Hence, I consider Exxon-Mobil an excellent dividend stock because it pays a big dividend, and it is cheap. Thus, those who can handle the morality of owning an oil stock can make money from XOM.
What Future does Exxon-Mobil Have?
Exxon-Mobil’s future could be brighter than some people assume. For instance, Stockrow estimates Exxon-Mobil’s revenues grew by 7.73% in the quarter that end on 31 March 2021.
However, Stockrow estimates Stockrow’s revenues shrank by -31.49% in the quarter ending on 31 December 2020. Thus, oil is an unstable business and Exxon-Mobil’s margin of safety is low.
Yet some future circumstances look bright for Big Oil. Notably, oil prices are so high that the government of India is considering the sale of half of its strategic petroleum reserve, Reuters claims. Indian officials hope selling the reserve could stimulate private investment in oil production, which could push oil prices down.
The Chinese government is also considering selling 20 million barrels of crude from its strategic reserve, The Oil Price claims. Like their Indian counterparts, Chinese officials hope to increase oil production and drive prices down.
Are Oil Prices Rising?
Additionally, natural gas prices are rising in Europe and Asia because of a natural gas deficit, The Oil Price claims. Thus, demand for energy is rising as the supply is falling.
I think this situation could benefit Exxon-Mobil (XOM) by increasing demand and prices for oil and gas. However, there is no evidence the price increases and natural gas deficit are permanent.
Notably, oil production fell in all the Top 10 global oil producers in 2020, The Oil Price estimates. For example, production in the top oil producer (the USA) fell by 7.6% in 2020. Similarly, oil production fell by 7% in Saudi Arabia, and 8.9% in Russia.
I suspect oil prices could fall once US, Saudi, and Russian oil production returns to normal. The US, Russia, and Saudi Arabia are the world’s three biggest oil producers.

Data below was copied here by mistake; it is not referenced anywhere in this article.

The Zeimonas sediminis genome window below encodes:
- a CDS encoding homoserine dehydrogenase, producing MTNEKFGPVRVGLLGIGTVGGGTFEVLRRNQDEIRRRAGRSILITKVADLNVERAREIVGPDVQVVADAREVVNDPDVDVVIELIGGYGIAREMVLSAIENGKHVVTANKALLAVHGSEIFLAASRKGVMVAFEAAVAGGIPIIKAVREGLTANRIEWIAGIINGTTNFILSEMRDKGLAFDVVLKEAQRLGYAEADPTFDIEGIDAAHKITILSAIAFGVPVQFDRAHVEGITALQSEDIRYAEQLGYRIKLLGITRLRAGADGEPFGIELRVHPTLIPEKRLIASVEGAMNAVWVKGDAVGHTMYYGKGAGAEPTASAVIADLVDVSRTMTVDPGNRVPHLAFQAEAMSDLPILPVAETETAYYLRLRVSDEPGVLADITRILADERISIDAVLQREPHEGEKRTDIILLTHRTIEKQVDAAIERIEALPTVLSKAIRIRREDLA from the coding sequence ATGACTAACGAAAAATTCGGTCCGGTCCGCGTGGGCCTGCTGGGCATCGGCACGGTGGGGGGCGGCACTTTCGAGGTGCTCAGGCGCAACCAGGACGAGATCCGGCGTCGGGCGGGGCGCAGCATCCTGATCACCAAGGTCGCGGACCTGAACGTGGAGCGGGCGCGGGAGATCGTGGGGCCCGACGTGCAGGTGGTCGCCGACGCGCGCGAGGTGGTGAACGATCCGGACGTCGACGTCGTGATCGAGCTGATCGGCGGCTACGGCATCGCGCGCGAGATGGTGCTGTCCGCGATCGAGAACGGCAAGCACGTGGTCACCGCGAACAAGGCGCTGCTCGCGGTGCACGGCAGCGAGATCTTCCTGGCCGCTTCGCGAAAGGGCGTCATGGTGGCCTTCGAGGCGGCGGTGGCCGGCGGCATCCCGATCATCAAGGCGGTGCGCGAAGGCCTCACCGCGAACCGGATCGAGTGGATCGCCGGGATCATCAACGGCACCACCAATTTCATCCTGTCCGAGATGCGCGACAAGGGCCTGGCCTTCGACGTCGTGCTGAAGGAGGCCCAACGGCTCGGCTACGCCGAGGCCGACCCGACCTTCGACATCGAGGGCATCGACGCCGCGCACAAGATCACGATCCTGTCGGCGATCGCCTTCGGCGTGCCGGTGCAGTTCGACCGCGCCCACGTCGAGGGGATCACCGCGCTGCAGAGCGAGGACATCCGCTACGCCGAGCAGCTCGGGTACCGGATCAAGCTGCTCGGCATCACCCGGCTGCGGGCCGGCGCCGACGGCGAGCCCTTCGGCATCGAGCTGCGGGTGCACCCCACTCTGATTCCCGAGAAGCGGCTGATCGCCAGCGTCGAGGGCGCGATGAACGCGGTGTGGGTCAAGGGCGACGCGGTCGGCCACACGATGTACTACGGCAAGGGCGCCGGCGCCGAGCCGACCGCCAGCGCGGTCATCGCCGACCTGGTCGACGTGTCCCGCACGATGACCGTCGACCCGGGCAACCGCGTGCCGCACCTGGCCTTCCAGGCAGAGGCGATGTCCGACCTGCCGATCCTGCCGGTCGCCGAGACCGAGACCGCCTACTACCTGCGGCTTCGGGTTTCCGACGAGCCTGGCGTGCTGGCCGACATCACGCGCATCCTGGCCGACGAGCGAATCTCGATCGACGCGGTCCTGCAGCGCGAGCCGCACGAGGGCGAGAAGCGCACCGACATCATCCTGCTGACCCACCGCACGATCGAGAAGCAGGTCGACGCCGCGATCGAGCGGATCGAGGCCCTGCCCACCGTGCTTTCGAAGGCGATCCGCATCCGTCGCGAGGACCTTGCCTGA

Exxon-Mobil Leaves Iraq
Thus, any recovery in big oil stocks could be a limited one. In addition, Exxon-Mobil could take a hit when leaves Iraq.
Exxon-Mobil wants to sell its 32.7% in Iraq’s giant West Qurna 1 oil field, Reuters reports. Exxon-Mobil was considering a $53 billion project to boost Iraqi oil production. That project has been abandoned probably because of Iraq’s instability and constant warfare.
Petorchina, CNOOC, and Paertamina, an Indonesian company, are poised to buy Exxon-Mobil’s stake in West Qurna 1. Interestingly, Iraq’s Prime Minister Mustafa al-Kadhimi wants another US oil company to replace Exxon-Mobil.
Translation: Mustafa al-Kadhimi thinks American troops will be more likely to stay in Iraq and protect him from his enemies if a US oil company stays. Conversely, neither the People’s Liberation Army nor Indonesia’s Army is likely to send troops to protect Mustafa al-Kadhimi and friends from their loyal citizens.
I think exiting Iraq is a smart move for Exxon-Mobil (XOM). Notably, it gets Exxon-Mobil’s employees and equipment out of a war zone. That sounds like rational management to me. Hence, pulling out of a $53 billion project is a good move for Exxon-Mobil.
If you are looking for a cheap and cash-rich dividend stock and you can live with the morality of big oil. Exxon-Mobil is worth a look. I think XOM will make money and pay dividends for years to come even as oil consumption shrinks.